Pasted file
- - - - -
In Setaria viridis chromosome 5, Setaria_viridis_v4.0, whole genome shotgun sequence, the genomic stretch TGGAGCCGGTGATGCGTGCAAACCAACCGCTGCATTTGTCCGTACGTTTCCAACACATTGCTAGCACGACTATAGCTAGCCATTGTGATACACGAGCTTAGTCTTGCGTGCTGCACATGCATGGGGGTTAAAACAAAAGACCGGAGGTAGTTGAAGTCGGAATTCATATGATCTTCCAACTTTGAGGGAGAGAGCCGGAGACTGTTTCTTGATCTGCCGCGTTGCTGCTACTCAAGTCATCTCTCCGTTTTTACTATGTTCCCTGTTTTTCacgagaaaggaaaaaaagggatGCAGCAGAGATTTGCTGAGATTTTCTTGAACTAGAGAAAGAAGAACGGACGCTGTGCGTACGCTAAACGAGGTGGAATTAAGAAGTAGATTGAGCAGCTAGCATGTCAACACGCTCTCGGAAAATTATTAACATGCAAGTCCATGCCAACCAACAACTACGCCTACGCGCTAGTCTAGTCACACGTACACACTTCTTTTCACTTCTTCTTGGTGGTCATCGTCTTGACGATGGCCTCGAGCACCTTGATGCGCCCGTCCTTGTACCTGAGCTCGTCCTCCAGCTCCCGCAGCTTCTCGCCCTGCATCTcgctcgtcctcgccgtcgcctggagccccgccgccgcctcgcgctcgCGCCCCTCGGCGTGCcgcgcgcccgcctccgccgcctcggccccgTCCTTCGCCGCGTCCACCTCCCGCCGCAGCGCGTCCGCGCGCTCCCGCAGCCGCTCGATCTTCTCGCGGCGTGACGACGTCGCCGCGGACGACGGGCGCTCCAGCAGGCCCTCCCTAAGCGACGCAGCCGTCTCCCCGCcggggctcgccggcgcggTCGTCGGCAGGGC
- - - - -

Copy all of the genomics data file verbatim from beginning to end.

In Setaria viridis chromosome 5, Setaria_viridis_v4.0, whole genome shotgun sequence, the genomic stretch TGGAGCCGGTGATGCGTGCAAACCAACCGCTGCATTTGTCCGTACGTTTCCAACACATTGCTAGCACGACTATAGCTAGCCATTGTGATACACGAGCTTAGTCTTGCGTGCTGCACATGCATGGGGGTTAAAACAAAAGACCGGAGGTAGTTGAAGTCGGAATTCATATGATCTTCCAACTTTGAGGGAGAGAGCCGGAGACTGTTTCTTGATCTGCCGCGTTGCTGCTACTCAAGTCATCTCTCCGTTTTTACTATGTTCCCTGTTTTTCacgagaaaggaaaaaaagggatGCAGCAGAGATTTGCTGAGATTTTCTTGAACTAGAGAAAGAAGAACGGACGCTGTGCGTACGCTAAACGAGGTGGAATTAAGAAGTAGATTGAGCAGCTAGCATGTCAACACGCTCTCGGAAAATTATTAACATGCAAGTCCATGCCAACCAACAACTACGCCTACGCGCTAGTCTAGTCACACGTACACACTTCTTTTCACTTCTTCTTGGTGGTCATCGTCTTGACGATGGCCTCGAGCACCTTGATGCGCCCGTCCTTGTACCTGAGCTCGTCCTCCAGCTCCCGCAGCTTCTCGCCCTGCATCTcgctcgtcctcgccgtcgcctggagccccgccgccgcctcgcgctcgCGCCCCTCGGCGTGCcgcgcgcccgcctccgccgcctcggccccgTCCTTCGCCGCGTCCACCTCCCGCCGCAGCGCGTCCGCGCGCTCCCGCAGCCGCTCGATCTTCTCGCGGCGTGACGACGTCGCCGCGGACGACGGGCGCTCCAGCAGGCCCTCCCTAAGCGACGCAGCCGTCTCCCCGCcggggctcgccggcgcggTCGTCGGCAGGGC